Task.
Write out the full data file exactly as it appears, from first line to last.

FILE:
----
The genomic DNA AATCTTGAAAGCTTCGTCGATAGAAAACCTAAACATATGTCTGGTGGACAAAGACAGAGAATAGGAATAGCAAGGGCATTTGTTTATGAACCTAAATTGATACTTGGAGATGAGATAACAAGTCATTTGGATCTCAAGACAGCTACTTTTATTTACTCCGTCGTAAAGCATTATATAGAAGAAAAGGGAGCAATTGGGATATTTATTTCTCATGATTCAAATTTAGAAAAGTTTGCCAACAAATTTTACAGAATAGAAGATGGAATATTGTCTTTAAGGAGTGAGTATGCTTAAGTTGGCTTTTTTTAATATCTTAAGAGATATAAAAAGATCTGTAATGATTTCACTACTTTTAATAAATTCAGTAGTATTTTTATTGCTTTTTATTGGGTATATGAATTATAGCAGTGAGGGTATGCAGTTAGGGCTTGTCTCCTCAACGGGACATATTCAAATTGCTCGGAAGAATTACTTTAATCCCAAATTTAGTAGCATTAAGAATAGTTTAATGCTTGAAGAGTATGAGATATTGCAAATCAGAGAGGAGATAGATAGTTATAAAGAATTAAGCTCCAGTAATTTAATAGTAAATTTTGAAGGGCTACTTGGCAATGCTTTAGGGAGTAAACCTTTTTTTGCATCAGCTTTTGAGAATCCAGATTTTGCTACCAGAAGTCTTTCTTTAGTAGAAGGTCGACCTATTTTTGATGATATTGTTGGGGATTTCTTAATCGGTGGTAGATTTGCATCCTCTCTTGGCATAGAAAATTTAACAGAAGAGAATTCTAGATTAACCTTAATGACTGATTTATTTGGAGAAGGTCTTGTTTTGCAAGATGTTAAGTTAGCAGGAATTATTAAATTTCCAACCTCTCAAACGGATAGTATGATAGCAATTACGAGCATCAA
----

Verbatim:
The genomic DNA AATCTTGAAAGCTTCGTCGATAGAAAACCTAAACATATGTCTGGTGGACAAAGACAGAGAATAGGAATAGCAAGGGCATTTGTTTATGAACCTAAATTGATACTTGGAGATGAGATAACAAGTCATTTGGATCTCAAGACAGCTACTTTTATTTACTCCGTCGTAAAGCATTATATAGAAGAAAAGGGAGCAATTGGGATATTTATTTCTCATGATTCAAATTTAGAAAAGTTTGCCAACAAATTTTACAGAATAGAAGATGGAATATTGTCTTTAAGGAGTGAGTATGCTTAAGTTGGCTTTTTTTAATATCTTAAGAGATATAAAAAGATCTGTAATGATTTCACTACTTTTAATAAATTCAGTAGTATTTTTATTGCTTTTTATTGGGTATATGAATTATAGCAGTGAGGGTATGCAGTTAGGGCTTGTCTCCTCAACGGGACATATTCAAATTGCTCGGAAGAATTACTTTAATCCCAAATTTAGTAGCATTAAGAATAGTTTAATGCTTGAAGAGTATGAGATATTGCAAATCAGAGAGGAGATAGATAGTTATAAAGAATTAAGCTCCAGTAATTTAATAGTAAATTTTGAAGGGCTACTTGGCAATGCTTTAGGGAGTAAACCTTTTTTTGCATCAGCTTTTGAGAATCCAGATTTTGCTACCAGAAGTCTTTCTTTAGTAGAAGGTCGACCTATTTTTGATGATATTGTTGGGGATTTCTTAATCGGTGGTAGATTTGCATCCTCTCTTGGCATAGAAAATTTAACAGAAGAGAATTCTAGATTAACCTTAATGACTGATTTATTTGGAGAAGGTCTTGTTTTGCAAGATGTTAAGTTAGCAGGAATTATTAAATTTCCAACCTCTCAAACGGATAGTATGATAGCAATTACGAGCATCAA